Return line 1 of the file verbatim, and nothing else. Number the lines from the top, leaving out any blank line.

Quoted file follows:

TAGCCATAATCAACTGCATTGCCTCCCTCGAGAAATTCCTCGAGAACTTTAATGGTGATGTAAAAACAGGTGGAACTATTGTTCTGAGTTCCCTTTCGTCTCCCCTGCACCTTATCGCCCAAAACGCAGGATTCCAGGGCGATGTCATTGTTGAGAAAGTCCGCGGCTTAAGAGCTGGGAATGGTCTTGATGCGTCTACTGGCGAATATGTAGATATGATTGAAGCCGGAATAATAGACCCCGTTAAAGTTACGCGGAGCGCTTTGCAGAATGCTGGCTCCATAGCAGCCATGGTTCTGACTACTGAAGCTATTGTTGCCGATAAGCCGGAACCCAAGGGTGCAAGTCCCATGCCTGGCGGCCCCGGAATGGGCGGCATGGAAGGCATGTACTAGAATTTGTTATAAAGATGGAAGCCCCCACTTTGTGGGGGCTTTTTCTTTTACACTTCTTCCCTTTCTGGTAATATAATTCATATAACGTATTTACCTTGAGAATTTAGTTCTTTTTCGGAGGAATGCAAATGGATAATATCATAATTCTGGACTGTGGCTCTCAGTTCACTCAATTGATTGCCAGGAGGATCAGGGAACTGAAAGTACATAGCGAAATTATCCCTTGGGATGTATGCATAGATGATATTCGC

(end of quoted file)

TAGCCATAATCAACTGCATTGCCTCCCTCGAGAAATTCCTCGAGAACTTTAATGGTGATGTAAAAACAGGTGGAACTATTGTTCTGAGTTCCCTTTCGTCTCCCCTGCACCTTATCGCCCAAAACGCAGGATTCCAGGGCGATGTCATTGTTGAGAAAGTCCGCGGCTTAAGAGCTGGGAATGGTCTTGATGCGTCTACTGGCGAATATGTAGATATGATTGAAGCCGGAATAATAGACCCCGTTAAAGTTACGCGGAGCGCTTTGCAGAATGCTGGCTCCATAGCAGCCATGGTTCTGACTACTGAAGCTATTGTTGCCGATAAGCCGGAACCCAAGGGTGCAAGTCCCATGCCTGGCGGCCCCGGAATGGGCGGCATGGAAGGCATGTACTAGAATTTGTTATAAAGATGGAAGCCCCCACTTTGTGGGGGCTTTTTCTTTTACACTTCTTCCCTTTCTGGTAATATAATTCATATAACGTATTTACCTTGAGAATTTAGTTCTTTTTCGGAGGAATGCAAATGGATAATATCATAATTCTGGACTGTGGCTCTCAGTTCACTCAATTGATTGCCAGGAGGATCAGGGAACTGAAAGTACATAGCGAAATTATCCCTTGGGATGTATGCATAGATGATATTCGC